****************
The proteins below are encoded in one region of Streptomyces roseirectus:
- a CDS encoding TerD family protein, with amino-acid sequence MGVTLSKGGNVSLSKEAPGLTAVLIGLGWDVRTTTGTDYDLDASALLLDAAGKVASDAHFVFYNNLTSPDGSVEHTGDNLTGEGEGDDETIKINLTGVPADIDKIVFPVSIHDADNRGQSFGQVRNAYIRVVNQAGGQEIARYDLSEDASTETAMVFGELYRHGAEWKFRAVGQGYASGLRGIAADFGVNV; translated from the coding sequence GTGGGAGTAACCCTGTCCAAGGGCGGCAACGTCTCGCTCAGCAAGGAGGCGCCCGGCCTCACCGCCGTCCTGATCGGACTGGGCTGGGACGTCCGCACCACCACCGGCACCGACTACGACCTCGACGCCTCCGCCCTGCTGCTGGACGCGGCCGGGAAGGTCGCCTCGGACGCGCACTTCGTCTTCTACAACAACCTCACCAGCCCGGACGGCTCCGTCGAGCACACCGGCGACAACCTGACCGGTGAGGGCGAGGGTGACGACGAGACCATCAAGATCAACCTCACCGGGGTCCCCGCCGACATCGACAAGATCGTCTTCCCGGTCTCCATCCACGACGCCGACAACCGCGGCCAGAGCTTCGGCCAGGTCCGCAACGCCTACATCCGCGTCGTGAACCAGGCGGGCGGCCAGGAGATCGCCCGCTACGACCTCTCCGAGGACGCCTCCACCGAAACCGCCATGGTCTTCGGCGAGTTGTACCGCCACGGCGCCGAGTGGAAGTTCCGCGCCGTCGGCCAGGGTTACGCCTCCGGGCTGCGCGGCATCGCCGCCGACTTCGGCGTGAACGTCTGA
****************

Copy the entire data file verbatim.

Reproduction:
The proteins below are encoded in one region of Streptomyces roseirectus:
- a CDS encoding TerD family protein, with amino-acid sequence MGVTLSKGGNVSLSKEAPGLTAVLIGLGWDVRTTTGTDYDLDASALLLDAAGKVASDAHFVFYNNLTSPDGSVEHTGDNLTGEGEGDDETIKINLTGVPADIDKIVFPVSIHDADNRGQSFGQVRNAYIRVVNQAGGQEIARYDLSEDASTETAMVFGELYRHGAEWKFRAVGQGYASGLRGIAADFGVNV; translated from the coding sequence GTGGGAGTAACCCTGTCCAAGGGCGGCAACGTCTCGCTCAGCAAGGAGGCGCCCGGCCTCACCGCCGTCCTGATCGGACTGGGCTGGGACGTCCGCACCACCACCGGCACCGACTACGACCTCGACGCCTCCGCCCTGCTGCTGGACGCGGCCGGGAAGGTCGCCTCGGACGCGCACTTCGTCTTCTACAACAACCTCACCAGCCCGGACGGCTCCGTCGAGCACACCGGCGACAACCTGACCGGTGAGGGCGAGGGTGACGACGAGACCATCAAGATCAACCTCACCGGGGTCCCCGCCGACATCGACAAGATCGTCTTCCCGGTCTCCATCCACGACGCCGACAACCGCGGCCAGAGCTTCGGCCAGGTCCGCAACGCCTACATCCGCGTCGTGAACCAGGCGGGCGGCCAGGAGATCGCCCGCTACGACCTCTCCGAGGACGCCTCCACCGAAACCGCCATGGTCTTCGGCGAGTTGTACCGCCACGGCGCCGAGTGGAAGTTCCGCGCCGTCGGCCAGGGTTACGCCTCCGGGCTGCGCGGCATCGCCGCCGACTTCGGCGTGAACGTCTGA